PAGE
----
That’s something else I learned while making this film. Sometimes, if you just ask someone to do something, they will do it. It’s crazy. So I asked her, and she said yes. And through the movie I started talking to her and her fiancé/current husband JR who became a production assistant on IatB and would later become a Producer on the new film we made this year. But more importantly, he is the most passionate and enthusiastic person I’ve ever met. Through just asking I added two crazily talented individuals who made the movie that much better as well as two amazing friends. I asked her to be a part of the movie in early 2013. Last weekend Elliot, Marc and I were in their wedding party. The crew/my best friends screamed Africa by Toto on the dance floor at Steph and JRs wedding at the top of our lungs. Twice. I fucking love making movies.

The crew was set. But I still needed to cast 6 characters. 4 women and 2 men. Tavis and Marc filled the two male roles, bringing more talent to them that I could have ever imagined, but we still needed the women. Abigail ran casting like a well-oiled machine, and all I had to do was show up with a script and watch strangers say words that were once only in my head. They each read for two parts – the girl breaking up with Ian in the first scene and the female lead whose name was Emma. I was nervous to say the very least. Without an Emma, we had nothing. Just some pieces of paper that resembled a story.

As the auditions were happening we were finding very good actresses. They were beautiful and talented but they weren’t Emma. I knew Emma. She had been in my head for a year at that point. I knew her favorite book was The Fault in Our Stars and that her dream was to be a dancer. I knew she loved her father but missed her mother every day. I knew she wanted to go on adventures but she believed an adventure alone wasn’t an adventure at all. She wanted someone to make her better than she already was. And that person was Ian.

Casey McDougal was my Emma. She nailed it. From the moment she walked into the audition room until the moment we wrapped, she embodied that character. She made decisions that I didn’t write that made Emma real. When she left the audition I resisted the urge to chase after her and beg her on my knees to take the role. Thankfully she took it anyway, minus the begging. When I watch this film now all I can think is, “That is my Emma. And within every wonderful flaw, every matter of fact smile, and every time she hits Ian out of pure frustration, she was absolute perfection.” I thank the stars every day Casey came into our lives and I think Ian does too.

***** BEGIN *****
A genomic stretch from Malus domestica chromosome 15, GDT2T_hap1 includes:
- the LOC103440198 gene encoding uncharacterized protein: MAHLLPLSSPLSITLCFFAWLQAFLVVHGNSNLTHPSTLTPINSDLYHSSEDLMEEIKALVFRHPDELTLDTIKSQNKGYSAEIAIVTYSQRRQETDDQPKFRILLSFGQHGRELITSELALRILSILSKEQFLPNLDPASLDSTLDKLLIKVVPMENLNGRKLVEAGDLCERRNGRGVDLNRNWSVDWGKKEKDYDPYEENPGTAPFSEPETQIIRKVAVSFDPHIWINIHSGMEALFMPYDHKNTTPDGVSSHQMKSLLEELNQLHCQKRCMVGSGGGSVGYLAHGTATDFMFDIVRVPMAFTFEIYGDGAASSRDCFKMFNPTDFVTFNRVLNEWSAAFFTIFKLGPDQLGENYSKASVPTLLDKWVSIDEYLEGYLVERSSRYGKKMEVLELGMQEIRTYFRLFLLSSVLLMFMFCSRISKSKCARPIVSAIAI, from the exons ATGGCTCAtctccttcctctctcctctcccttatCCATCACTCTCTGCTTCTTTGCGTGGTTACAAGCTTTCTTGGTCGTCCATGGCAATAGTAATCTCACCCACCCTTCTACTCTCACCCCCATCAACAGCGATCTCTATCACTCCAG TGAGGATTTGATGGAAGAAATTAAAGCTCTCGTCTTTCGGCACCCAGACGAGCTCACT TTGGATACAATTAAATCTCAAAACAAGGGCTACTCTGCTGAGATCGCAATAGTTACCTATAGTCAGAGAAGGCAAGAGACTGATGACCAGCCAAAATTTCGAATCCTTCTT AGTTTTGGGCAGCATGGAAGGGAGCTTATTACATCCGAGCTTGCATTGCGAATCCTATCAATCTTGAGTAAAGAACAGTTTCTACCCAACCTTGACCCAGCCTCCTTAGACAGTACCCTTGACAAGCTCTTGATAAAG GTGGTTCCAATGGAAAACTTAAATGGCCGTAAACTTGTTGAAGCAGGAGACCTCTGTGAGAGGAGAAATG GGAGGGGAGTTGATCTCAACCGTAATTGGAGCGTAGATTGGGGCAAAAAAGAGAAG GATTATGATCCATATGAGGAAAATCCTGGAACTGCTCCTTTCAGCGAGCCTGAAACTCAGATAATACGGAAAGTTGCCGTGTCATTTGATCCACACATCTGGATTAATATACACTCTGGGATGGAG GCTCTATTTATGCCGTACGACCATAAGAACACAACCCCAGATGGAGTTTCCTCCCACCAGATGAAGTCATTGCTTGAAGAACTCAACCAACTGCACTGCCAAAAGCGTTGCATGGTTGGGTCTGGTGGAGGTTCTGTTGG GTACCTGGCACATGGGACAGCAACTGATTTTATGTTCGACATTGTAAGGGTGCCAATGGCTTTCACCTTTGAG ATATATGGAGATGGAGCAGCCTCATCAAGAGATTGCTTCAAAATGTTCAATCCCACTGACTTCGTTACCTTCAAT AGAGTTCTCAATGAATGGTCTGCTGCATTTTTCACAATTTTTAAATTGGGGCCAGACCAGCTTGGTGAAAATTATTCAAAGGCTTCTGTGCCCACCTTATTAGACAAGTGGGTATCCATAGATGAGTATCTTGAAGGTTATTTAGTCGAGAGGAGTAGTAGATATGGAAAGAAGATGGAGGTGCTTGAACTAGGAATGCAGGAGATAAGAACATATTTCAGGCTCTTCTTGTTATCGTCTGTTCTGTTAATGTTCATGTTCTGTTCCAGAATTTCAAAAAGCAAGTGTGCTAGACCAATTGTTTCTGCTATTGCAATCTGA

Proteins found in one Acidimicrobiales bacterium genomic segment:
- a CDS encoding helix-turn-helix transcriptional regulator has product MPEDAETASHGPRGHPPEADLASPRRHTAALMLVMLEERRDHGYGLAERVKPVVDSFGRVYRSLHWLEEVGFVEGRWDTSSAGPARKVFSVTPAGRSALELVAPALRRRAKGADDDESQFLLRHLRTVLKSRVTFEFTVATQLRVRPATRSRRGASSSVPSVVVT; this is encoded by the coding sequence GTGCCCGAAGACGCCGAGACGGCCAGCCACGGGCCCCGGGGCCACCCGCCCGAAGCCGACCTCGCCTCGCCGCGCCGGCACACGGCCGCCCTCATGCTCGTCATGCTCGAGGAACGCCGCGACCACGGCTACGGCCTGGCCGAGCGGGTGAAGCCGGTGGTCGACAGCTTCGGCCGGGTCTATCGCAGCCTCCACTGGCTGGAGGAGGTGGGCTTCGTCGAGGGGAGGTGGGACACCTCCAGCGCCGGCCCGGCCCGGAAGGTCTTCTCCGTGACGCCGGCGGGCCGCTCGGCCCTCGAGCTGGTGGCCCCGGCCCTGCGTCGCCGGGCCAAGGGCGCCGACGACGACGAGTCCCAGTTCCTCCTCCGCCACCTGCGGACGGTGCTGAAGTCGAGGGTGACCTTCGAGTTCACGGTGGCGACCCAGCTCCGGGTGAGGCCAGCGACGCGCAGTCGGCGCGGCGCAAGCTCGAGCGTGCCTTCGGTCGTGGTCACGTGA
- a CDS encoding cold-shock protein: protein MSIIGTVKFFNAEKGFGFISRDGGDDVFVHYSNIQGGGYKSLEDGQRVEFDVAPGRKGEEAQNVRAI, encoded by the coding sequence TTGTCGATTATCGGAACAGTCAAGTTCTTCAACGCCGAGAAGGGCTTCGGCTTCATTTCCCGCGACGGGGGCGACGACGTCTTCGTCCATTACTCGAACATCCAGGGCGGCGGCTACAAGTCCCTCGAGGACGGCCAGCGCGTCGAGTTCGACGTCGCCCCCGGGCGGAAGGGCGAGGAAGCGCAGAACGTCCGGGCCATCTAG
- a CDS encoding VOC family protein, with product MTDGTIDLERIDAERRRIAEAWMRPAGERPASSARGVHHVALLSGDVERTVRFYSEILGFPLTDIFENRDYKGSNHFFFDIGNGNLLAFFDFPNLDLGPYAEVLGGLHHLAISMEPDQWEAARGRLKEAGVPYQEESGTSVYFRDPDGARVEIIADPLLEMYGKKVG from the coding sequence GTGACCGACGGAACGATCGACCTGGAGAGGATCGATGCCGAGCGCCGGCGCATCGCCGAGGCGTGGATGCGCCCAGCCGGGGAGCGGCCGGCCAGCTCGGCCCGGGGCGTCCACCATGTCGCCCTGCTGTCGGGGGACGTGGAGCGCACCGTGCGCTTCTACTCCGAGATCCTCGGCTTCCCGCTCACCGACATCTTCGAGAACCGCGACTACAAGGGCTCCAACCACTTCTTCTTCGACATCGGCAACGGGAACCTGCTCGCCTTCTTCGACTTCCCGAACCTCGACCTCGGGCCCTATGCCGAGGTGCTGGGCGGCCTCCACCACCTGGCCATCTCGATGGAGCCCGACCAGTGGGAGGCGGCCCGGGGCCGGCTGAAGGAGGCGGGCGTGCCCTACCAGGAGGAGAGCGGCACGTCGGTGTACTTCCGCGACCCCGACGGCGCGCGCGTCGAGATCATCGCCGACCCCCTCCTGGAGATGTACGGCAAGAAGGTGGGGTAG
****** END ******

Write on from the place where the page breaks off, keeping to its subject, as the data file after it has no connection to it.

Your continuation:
With that I need to take a moment to thank JD, Grace, Sehee, Samantha, Marc, and Tavis. I am incredibly thankful you all took the time and helped me create something so important to me. The movie is better because all of you were in it.

One more technical note before I go. Movies are made up of pictures and sounds. Sounds are half of the experience. We used most of the money from the Kickstarter campaign to buy microphone equipment that has served us well. Problem was, we never made time to really learn how to use it prior to shooting, so the entire shoot was a long uphill lesson in sound design. Some of the movie was only recorded in mono; some of the movie had the mic pointed the wrong way, etc etc. Sometimes it’s just bad. And I had to come to terms with that. A large reason this film took a year and a half to release is because I hated how it sounded. But with some elbow grease and a few hours of Dylan’s magical editing a year later we made it the best it could be. When you all watch our next film (Zer0s, coming to YouTube October 3rd) you will notice the sound is better. That is because my friends (specifically JohnRob, Marc, and Elliot) took it upon themselves to be better the second time around and they succeeded.

Making this film was an incredible learning experience and by far the hardest thing I’ve ever done. I never went to film school. I just wanted to make a movie. It was my dream. The thing I thought about late at night while staring at ceilings. And then I somehow tricked my friends into helping me do so. AND THEN I asked for donations to get us off the ground which exceeded my expectations and we were funded within the first two days. It was and still is pure insanity.

This film is not perfect. Not even close. But it’s done. And my friends/crew, family, and Kickstarter backers should be incredibly proud of themselves. You guys helped create something from nothing and to me that’s beautiful. Thank you so very much.

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Bill

I met Bill because a Spanish man was furiously masturbating for 8 hours straight 2 feet away from me.

…Yeah.